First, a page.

Unearthing our roots
The medical school’s first home was a university building on Halifax's Grand Parade. One of the first anatomy teachers was Dr. Edward Farrell (from 1868-1870), assisted by Dr. Thomas Almon, who lectured and prosected cadavers for teaching purposes. Dr. Farrell was succeeded by Dr. Hugh A. Gordon (1871-1872), followed by Dr. George L. Sinclair (1873-1889), Dr. A.W.H. Lindsay (1889-1916) and Dr. John (Jock) Cameron (1916-1931).
Dr. G.L. Sinclair
Dr. A.W.H Lindsay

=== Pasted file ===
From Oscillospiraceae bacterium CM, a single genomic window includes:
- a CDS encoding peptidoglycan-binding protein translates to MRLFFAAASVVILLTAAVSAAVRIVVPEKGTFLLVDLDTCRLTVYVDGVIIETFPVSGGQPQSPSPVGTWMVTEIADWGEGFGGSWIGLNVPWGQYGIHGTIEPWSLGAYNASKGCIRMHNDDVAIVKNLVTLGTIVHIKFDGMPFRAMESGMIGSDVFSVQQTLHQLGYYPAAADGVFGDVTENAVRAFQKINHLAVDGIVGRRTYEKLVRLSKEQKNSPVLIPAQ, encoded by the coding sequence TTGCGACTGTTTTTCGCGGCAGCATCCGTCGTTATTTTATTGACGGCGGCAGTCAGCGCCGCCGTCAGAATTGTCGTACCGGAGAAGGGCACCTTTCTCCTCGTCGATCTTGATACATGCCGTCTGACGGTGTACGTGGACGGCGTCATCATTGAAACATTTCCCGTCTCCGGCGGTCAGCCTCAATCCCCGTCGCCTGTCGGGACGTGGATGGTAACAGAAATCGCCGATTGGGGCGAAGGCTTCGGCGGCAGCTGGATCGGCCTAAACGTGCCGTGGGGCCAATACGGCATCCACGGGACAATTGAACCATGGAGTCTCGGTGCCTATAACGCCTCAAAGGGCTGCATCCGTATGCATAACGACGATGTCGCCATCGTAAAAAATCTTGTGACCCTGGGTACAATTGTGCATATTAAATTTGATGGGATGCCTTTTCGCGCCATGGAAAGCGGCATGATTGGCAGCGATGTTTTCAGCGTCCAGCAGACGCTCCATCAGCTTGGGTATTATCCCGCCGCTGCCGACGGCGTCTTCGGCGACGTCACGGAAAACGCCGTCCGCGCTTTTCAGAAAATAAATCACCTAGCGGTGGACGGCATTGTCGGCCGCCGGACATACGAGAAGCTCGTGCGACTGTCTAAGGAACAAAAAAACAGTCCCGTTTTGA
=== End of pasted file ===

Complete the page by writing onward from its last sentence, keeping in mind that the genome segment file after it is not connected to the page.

Dr. J. Cameron
Halifax Medical College - 1874
During this same time, the medical school was established as the Halifax Medical College, the name it kept until 1911. It also found a new home on College Street, across the road from where the Sir Charles Tupper Building now stands.
The start of a legacy
Dr. D. Mainland
In 1914, Dr. D.A. Campbell, who was an assistant to Dr. Sinclair, established a foundation, in memory of his son, to fund the Dr. D.G.J. Campbell Chair of Anatomy. Since then, the chair has been occupied by the head of the department.
In 1931, Dr. Donald Mainland (1931-1949) became the next professor of anatomy. His textbook of anatomy (Anatomy as a Basis for Medical and Dental Practice, 1945, Harper & Brothers, London) was well-known and used by Dalhousie medical and dental students of Dalhousie for years.